FULL ARTICLE (Kathimerini)

Photo: Flickr/ European Parliament

3 Jan
2012 ends with little progress in EU enlargement | SE Times
By Muhamet Brajshori
The EU concluded its annual enlargement report in December, but it did not meet the expectations of the regional countries.
Albania was not offered a candidate status, and while candidate countries Serbia and Macedonia made progress in the accession, they were not given concrete dates. Kosovo is still waiting for a date to launch stabilisation and association agreement talks.
Sabine Freizer, director of Europe program at the International Crisis Group, told SETimes that while EU member states have come out with conservative conclusions on enlargement for the Western Balkans, the European Commission (EC) wants to keep some dynamism in the process.
FULL ARTICLE (SE Times)
Photo: European Parliament/Flickr

2012 ends with little progress in EU enlargement | SE Times

By Muhamet Brajshori

The EU concluded its annual enlargement report in December, but it did not meet the expectations of the regional countries.

Albania was not offered a candidate status, and while candidate countries Serbia and Macedonia made progress in the accession, they were not given concrete dates. Kosovo is still waiting for a date to launch stabilisation and association agreement talks.

Sabine Freizer, director of Europe program at the International Crisis Group, told SETimes that while EU member states have come out with conservative conclusions on enlargement for the Western Balkans, the European Commission (EC) wants to keep some dynamism in the process.

FULL ARTICLE (SE Times)

Photo: European Parliament/Flickr

14 Sep
Zimbabwe — Crisis Over? | allAfrica
European governments placed targeted sanctions on the leadership of ZANU-PF, then Zimbabwe’s ruling party, after flawed presidential elections in 2002. Two kinds of sanctions were used, “restrictive measures” and “appropriate measures”, said Piers Pigou, the project director of Southern Africa for the International Crisis Group. Restrictive measures included a travel ban and asset freeze on President Robert Mugabe and over 100 senior party officials, while appropriate measures suspended EU aid to the Zimbabwe government under Article 96 of the Cotonou Agreement.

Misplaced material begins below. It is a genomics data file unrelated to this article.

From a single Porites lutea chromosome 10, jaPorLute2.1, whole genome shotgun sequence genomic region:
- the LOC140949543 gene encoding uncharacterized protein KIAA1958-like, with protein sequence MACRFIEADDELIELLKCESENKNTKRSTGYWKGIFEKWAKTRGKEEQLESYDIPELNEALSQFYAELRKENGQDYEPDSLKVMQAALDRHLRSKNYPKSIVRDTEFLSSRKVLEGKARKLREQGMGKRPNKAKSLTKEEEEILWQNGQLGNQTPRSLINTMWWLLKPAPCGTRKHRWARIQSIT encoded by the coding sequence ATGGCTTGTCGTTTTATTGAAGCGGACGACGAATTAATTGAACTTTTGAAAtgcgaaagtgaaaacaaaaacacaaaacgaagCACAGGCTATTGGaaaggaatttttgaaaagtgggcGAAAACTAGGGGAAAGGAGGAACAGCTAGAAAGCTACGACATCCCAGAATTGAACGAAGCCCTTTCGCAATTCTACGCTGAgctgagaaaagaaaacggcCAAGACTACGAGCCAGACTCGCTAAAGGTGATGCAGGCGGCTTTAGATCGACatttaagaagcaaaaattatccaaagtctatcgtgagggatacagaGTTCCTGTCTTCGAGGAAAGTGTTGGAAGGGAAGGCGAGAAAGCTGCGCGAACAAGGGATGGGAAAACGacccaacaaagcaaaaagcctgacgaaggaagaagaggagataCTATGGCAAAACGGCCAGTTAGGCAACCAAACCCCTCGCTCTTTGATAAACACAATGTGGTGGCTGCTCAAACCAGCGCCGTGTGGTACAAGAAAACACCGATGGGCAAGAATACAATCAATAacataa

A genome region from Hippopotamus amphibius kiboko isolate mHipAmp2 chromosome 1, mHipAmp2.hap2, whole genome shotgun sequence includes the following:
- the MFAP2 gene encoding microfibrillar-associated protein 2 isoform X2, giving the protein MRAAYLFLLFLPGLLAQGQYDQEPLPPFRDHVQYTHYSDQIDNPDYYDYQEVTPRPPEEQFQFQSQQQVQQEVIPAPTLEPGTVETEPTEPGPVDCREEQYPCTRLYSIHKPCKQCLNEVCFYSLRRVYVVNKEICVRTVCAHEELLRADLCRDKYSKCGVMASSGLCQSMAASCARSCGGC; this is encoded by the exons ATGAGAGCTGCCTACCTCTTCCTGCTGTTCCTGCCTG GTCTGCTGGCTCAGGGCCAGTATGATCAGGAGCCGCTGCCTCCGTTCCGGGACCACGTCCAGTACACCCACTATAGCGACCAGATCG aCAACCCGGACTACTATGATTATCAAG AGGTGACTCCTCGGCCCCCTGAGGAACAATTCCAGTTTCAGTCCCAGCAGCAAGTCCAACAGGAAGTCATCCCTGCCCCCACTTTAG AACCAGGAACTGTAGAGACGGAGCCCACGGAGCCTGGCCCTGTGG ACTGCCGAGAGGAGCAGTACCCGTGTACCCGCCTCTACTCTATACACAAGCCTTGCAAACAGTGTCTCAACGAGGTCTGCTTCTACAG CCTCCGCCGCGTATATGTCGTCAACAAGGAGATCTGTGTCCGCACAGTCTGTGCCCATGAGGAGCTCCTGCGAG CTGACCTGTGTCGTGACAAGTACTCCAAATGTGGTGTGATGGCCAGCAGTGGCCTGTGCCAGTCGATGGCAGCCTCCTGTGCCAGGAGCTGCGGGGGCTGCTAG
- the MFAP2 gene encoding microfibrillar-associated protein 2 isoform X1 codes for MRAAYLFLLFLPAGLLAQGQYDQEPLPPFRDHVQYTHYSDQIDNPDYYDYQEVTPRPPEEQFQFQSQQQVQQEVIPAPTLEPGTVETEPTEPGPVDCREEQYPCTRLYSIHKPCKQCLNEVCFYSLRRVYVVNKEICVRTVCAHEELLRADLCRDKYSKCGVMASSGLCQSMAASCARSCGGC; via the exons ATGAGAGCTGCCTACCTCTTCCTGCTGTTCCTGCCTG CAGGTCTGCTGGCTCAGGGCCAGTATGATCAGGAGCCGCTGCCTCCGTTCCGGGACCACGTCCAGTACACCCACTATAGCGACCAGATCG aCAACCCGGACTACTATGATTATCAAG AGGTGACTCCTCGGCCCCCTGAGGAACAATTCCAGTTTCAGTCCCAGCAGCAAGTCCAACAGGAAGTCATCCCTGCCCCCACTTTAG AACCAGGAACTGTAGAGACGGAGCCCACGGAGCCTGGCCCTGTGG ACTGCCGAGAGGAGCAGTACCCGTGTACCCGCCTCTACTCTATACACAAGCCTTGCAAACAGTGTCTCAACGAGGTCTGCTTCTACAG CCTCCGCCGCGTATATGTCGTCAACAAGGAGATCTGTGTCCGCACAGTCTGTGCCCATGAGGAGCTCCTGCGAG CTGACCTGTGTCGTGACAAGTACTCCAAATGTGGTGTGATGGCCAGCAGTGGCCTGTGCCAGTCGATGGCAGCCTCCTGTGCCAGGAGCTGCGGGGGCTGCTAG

FULL ARTICLE (IRIN via allAfrica)
Photo: International Maize and Wheat Improvement Center/Flickr

Zimbabwe — Crisis Over? | allAfrica

European governments placed targeted sanctions on the leadership of ZANU-PF, then Zimbabwe’s ruling party, after flawed presidential elections in 2002. Two kinds of sanctions were used, “restrictive measures” and “appropriate measures”, said Piers Pigou, the project director of Southern Africa for the International Crisis Group. Restrictive measures included a travel ban and asset freeze on President Robert Mugabe and over 100 senior party officials, while appropriate measures suspended EU aid to the Zimbabwe government under Article 96 of the Cotonou Agreement.

FULL ARTICLE (IRIN via allAfrica)

Photo: International Maize and Wheat Improvement Center/Flickr

12 Sep
World hails election of Somalia president | Gulf News

For Abdirashid Hashi, an analyst with International Crisis Group in Nairobi, the new president’s resounding victory was also “a protest vote” against Sharif.


Hassan “is very passionate about Somalia,” Hashi said.


“He has a good feel for what’s going on on the ground,” he said.

FULL ARTICLE (Gulf News)
Photo: European Commission DG ECHO/Flickr

World hails election of Somalia president | Gulf News

For Abdirashid Hashi, an analyst with International Crisis Group in Nairobi, the new president’s resounding victory was also “a protest vote” against Sharif.